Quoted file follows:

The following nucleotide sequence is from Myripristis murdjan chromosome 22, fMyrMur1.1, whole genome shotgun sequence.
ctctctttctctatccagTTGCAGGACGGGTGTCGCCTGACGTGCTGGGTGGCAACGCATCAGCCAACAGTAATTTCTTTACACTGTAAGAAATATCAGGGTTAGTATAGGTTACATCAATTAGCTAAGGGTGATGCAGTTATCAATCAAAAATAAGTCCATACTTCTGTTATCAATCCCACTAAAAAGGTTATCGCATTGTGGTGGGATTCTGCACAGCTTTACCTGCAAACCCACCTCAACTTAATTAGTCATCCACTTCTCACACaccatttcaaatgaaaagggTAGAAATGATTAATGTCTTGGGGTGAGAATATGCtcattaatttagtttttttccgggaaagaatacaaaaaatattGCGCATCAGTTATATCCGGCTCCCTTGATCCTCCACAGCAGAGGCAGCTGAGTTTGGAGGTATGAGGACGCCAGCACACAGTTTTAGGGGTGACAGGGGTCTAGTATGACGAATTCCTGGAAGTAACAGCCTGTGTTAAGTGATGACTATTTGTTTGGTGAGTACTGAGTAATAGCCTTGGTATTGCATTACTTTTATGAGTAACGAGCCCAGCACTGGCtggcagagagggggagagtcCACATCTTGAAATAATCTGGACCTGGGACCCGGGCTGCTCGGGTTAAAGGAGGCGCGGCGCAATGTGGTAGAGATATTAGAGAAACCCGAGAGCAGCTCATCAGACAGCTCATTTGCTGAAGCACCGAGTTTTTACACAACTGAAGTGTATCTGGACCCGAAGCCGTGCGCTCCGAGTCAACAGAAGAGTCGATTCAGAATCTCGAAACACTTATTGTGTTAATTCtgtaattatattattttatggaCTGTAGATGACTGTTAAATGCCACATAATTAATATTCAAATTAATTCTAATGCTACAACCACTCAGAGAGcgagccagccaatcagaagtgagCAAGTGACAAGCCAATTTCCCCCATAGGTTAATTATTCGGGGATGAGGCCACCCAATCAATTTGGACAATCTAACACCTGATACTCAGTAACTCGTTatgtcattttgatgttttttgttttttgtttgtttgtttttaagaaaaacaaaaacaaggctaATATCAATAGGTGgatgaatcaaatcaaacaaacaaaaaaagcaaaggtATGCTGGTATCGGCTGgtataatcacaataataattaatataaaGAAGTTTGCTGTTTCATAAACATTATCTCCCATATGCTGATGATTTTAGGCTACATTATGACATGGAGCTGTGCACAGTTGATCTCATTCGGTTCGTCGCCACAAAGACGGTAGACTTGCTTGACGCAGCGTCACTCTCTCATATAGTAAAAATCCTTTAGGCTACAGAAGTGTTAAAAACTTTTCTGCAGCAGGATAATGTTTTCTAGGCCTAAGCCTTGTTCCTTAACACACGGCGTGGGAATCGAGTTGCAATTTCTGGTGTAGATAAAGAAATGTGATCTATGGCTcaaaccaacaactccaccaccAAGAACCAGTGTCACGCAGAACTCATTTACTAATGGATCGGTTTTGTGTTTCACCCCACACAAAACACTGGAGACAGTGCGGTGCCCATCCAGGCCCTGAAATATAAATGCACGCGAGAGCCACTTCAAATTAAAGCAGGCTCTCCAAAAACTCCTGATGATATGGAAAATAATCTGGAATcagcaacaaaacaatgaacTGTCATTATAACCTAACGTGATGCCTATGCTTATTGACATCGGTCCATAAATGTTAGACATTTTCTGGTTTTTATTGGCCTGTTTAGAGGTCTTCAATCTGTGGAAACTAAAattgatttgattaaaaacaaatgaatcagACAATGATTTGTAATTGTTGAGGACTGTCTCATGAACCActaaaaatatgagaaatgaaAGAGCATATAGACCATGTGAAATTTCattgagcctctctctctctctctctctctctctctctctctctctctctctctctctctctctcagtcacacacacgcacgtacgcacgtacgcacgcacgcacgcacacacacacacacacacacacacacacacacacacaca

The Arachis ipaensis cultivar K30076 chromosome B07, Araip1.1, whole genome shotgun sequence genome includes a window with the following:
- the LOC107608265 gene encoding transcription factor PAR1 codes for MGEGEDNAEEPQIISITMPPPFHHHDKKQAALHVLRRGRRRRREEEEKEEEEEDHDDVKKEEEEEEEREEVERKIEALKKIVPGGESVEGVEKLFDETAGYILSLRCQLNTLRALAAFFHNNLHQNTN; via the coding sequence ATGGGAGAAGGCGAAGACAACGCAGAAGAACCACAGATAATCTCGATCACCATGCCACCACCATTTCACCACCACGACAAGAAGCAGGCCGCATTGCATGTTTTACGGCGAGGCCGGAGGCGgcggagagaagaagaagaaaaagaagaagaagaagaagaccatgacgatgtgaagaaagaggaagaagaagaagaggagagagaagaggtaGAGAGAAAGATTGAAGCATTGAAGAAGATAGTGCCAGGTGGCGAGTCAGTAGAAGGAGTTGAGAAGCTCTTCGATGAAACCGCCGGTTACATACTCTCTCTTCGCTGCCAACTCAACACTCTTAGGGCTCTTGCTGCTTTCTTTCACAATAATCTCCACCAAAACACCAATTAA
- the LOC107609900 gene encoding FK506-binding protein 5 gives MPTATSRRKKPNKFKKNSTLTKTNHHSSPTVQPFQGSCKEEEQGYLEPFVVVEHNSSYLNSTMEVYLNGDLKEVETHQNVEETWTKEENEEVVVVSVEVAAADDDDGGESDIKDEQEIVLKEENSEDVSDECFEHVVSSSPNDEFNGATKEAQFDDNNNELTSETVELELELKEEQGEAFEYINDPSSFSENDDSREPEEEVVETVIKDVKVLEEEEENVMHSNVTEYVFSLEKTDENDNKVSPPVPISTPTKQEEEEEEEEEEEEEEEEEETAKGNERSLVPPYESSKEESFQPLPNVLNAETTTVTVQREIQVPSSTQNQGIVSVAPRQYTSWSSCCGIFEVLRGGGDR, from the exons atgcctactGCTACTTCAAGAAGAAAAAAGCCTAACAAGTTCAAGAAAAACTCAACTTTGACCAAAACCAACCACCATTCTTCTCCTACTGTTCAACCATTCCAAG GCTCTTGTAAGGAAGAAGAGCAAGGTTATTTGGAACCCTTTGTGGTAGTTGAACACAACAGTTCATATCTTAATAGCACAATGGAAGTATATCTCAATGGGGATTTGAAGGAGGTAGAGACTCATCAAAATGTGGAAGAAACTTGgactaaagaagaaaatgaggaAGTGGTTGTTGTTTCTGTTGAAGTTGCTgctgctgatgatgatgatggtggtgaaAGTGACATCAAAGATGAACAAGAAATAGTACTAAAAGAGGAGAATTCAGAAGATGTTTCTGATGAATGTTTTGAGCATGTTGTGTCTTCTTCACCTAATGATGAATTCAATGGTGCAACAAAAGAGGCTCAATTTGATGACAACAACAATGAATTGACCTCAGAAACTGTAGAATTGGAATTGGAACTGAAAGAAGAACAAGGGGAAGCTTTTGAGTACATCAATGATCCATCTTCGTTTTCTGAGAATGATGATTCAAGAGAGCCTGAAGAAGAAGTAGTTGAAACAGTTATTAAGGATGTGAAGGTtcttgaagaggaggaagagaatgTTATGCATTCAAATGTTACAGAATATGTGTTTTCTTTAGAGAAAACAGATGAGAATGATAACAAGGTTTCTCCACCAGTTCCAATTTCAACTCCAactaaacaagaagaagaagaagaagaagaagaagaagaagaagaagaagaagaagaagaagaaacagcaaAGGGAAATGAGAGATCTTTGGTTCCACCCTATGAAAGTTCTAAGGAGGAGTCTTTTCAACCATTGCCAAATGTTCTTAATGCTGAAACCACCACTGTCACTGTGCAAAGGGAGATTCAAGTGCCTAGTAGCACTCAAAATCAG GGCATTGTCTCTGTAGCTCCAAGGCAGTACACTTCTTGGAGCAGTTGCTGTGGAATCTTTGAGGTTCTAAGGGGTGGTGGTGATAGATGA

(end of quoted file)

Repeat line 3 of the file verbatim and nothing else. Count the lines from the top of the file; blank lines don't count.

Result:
The Arachis ipaensis cultivar K30076 chromosome B07, Araip1.1, whole genome shotgun sequence genome includes a window with the following: